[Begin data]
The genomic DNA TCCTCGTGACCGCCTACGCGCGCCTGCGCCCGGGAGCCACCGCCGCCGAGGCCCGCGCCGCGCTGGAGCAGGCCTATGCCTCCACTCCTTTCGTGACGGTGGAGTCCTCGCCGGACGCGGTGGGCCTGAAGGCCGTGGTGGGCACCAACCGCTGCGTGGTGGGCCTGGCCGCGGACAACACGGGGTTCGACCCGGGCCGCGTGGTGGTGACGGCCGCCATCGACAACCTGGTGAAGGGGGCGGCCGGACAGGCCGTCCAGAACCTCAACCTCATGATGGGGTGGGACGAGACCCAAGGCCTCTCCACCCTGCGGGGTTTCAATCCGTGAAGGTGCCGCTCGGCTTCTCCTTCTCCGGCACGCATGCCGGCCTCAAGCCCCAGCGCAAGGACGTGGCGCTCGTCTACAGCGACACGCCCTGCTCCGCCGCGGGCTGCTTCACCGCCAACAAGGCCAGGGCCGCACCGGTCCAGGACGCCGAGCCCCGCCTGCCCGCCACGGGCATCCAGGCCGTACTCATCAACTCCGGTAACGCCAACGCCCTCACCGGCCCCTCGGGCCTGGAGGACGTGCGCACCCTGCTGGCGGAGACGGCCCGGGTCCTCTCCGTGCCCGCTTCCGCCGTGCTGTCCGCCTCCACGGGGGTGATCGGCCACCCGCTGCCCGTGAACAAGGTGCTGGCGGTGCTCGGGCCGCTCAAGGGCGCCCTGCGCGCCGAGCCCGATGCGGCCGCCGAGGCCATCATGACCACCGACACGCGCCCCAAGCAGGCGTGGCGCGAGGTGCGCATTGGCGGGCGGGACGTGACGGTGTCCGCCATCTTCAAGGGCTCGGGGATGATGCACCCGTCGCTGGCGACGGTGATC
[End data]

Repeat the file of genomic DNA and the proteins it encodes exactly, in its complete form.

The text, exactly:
The genomic DNA TCCTCGTGACCGCCTACGCGCGCCTGCGCCCGGGAGCCACCGCCGCCGAGGCCCGCGCCGCGCTGGAGCAGGCCTATGCCTCCACTCCTTTCGTGACGGTGGAGTCCTCGCCGGACGCGGTGGGCCTGAAGGCCGTGGTGGGCACCAACCGCTGCGTGGTGGGCCTGGCCGCGGACAACACGGGGTTCGACCCGGGCCGCGTGGTGGTGACGGCCGCCATCGACAACCTGGTGAAGGGGGCGGCCGGACAGGCCGTCCAGAACCTCAACCTCATGATGGGGTGGGACGAGACCCAAGGCCTCTCCACCCTGCGGGGTTTCAATCCGTGAAGGTGCCGCTCGGCTTCTCCTTCTCCGGCACGCATGCCGGCCTCAAGCCCCAGCGCAAGGACGTGGCGCTCGTCTACAGCGACACGCCCTGCTCCGCCGCGGGCTGCTTCACCGCCAACAAGGCCAGGGCCGCACCGGTCCAGGACGCCGAGCCCCGCCTGCCCGCCACGGGCATCCAGGCCGTACTCATCAACTCCGGTAACGCCAACGCCCTCACCGGCCCCTCGGGCCTGGAGGACGTGCGCACCCTGCTGGCGGAGACGGCCCGGGTCCTCTCCGTGCCCGCTTCCGCCGTGCTGTCCGCCTCCACGGGGGTGATCGGCCACCCGCTGCCCGTGAACAAGGTGCTGGCGGTGCTCGGGCCGCTCAAGGGCGCCCTGCGCGCCGAGCCCGATGCGGCCGCCGAGGCCATCATGACCACCGACACGCGCCCCAAGCAGGCGTGGCGCGAGGTGCGCATTGGCGGGCGGGACGTGACGGTGTCCGCCATCTTCAAGGGCTCGGGGATGATGCACCCGTCGCTGGCGACGGTGATC